Narrowing the S-T Gap

Too many companies face the challenge of transitioning from planning to reality.  They are either great at developing strategic plans or they have employees exhibiting boundless energy at getting things done.  But, where they suffer is putting these two strengths together into a cohesive initiative.  In essence, the “bridge” that links these two is non-existent.

The development of a strategic plan by senior management is important in determining the position the company will take for future growth and profitability in light of competition, the financial markets, and changes in the geo-political landscape.  On the other hand, managers and employees, left to their own devices, will exert tremendous effort in completing the tasks they think they should be doing in order to support the firm.  But, in spite of their respective good intentions, neither group communicates in a sufficiently effective manner to bridge the “Strategic-Tactical Gap” (S-T Gap).

We see the ST Gap manifest itself on a routine basis when initiatives fail to implement on time, on budget, or at all.  Whether it’s an implementation of SAP, Six Sigma, or the manufacture of widgets, the magnitude of the failure can usually be traced to the width of the ST Gap in the organization.

So, how do we bridge that gap?

It isn’t a matter of simply following one of the many alphabet methodologies that seem to proliferate our business society (i.e. CRMA, PMP, PgMP, MCP, MCSA, etc.).  The challenge with these alphabet solutions is that they are fine . . . on paper . . . but seem to lack in execution in the real world, thus leading to the ST Gap.  While some might conclude that the alphabet practitioners are performing poorly – and some may be – the frequency of implementation failure would tend to suggest other factors.  Nonetheless, the organization must survive and move forward in spite of these people.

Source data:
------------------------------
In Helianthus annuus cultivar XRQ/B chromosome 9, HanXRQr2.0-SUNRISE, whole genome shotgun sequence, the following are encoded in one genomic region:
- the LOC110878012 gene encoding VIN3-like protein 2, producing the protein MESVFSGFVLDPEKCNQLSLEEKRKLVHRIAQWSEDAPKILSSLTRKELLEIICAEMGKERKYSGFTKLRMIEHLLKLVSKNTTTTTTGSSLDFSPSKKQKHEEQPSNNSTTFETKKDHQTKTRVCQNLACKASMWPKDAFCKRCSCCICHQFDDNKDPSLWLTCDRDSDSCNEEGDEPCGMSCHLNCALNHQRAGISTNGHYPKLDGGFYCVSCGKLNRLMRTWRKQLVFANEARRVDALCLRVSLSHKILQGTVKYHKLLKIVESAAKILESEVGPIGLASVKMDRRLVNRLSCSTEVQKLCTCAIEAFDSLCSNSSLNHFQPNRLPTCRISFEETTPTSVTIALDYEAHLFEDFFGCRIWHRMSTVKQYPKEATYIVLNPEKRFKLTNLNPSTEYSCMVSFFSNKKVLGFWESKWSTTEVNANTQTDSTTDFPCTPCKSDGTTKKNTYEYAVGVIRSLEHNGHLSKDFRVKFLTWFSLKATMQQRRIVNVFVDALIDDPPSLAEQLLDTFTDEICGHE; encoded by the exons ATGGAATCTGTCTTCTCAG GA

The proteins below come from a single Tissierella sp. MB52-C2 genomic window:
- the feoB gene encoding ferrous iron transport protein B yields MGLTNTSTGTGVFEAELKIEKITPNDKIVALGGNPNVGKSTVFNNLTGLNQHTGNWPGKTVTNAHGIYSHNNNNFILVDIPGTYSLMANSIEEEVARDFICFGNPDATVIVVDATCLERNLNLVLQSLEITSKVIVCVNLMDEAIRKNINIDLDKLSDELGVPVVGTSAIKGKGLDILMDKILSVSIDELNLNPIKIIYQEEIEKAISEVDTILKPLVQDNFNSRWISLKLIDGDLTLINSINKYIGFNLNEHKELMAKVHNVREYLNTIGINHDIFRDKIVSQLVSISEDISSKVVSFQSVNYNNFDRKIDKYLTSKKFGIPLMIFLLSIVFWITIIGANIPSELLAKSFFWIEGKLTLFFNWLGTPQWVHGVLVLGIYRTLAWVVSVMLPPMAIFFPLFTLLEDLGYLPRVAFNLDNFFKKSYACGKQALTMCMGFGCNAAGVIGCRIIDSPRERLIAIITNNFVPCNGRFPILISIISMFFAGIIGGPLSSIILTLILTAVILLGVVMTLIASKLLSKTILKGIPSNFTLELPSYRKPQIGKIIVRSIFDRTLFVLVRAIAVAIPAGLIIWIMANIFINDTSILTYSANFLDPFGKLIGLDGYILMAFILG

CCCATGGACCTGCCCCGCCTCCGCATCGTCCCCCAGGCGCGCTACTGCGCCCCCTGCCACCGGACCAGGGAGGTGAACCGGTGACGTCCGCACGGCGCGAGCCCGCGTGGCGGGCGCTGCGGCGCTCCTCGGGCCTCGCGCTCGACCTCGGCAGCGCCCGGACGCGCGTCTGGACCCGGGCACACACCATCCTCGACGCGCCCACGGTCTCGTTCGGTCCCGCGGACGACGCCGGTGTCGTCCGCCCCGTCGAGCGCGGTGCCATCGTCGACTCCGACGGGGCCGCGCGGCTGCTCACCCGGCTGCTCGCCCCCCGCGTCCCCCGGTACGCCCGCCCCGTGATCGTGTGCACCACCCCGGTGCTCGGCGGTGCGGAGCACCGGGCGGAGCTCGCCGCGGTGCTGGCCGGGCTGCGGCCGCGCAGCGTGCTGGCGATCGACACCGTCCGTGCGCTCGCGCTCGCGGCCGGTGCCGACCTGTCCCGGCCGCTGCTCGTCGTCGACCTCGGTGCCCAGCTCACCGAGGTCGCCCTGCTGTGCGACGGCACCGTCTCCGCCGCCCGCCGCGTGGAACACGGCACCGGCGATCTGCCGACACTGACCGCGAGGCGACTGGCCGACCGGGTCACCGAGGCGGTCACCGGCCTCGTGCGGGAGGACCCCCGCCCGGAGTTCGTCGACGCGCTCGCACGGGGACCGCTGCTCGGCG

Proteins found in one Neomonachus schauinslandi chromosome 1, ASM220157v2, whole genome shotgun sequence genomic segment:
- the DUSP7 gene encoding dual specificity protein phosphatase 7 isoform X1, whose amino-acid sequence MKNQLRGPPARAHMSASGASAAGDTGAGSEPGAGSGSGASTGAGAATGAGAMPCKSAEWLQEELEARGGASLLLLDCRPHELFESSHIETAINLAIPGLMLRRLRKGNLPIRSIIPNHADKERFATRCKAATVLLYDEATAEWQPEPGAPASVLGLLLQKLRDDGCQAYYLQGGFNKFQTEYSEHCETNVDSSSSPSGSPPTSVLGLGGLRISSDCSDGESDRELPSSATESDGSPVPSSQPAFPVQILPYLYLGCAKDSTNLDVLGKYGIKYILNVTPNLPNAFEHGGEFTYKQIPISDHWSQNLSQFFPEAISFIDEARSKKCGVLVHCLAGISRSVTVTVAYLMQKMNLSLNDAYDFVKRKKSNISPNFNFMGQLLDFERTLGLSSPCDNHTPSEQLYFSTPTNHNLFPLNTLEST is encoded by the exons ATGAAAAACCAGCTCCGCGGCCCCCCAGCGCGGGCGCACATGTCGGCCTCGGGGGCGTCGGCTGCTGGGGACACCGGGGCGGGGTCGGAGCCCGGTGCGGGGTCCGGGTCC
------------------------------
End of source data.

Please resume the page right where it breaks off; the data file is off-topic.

So we get back to our original question – how do we bridge the S-T Gap?  How about following a logical approach steeped in practicality.

  1. Define the strategic plan for the organization. What is the desired outcome, target, or goal?  Zig Ziglar is credited with the truism “If you aim at nothing, you’ll hit it every time.”  No implementation can occur without some form of feedback to reflect the degree of accomplishment being achieved.  And this measurement must against a defined target or goal.  Without a target, there is no way to measure progress.
  2. Communicate the strategy. People downline in your organization cannot magically absorb the strategic plan.  It will deal with concepts outside their sphere of knowledge and experience.  Therefore, it is incumbent upon senior management to define the strategic plan in a way so as to be easily understood by the rank and file.  This means breaking down the plan into its components at such a level so that each person in the organization understands how their work effort contributes to the achievement of the corporate plan.
  3. Provide ongoing feedback. No matter how much care is taken to ensure clear communication from the outset, people will still understand your message through their life experiences; hence, the probability of miscommunication.  To combat this risk, regular communication, about the interactive progress being made during the implementation, is key to guaranteeing people are executing properly or making the minor adjustments necessary to ensure goal attainment.
  4. Share the results. After the implementation is complete, share the results achieved.  Highlighting the importance of worker participation, as well as individual contributions toward the strategic plan, increases morale and momentum for the next project.
  5. Share the lessons. Sharing lessons learned from the implementation exercise will create greater efficiency and profitability for the next event.

The goal is to progressively narrow the S-T Gap to where it becomes nonexistent . . . or at least traversable across a short footbridge.  Enjoy the journey!


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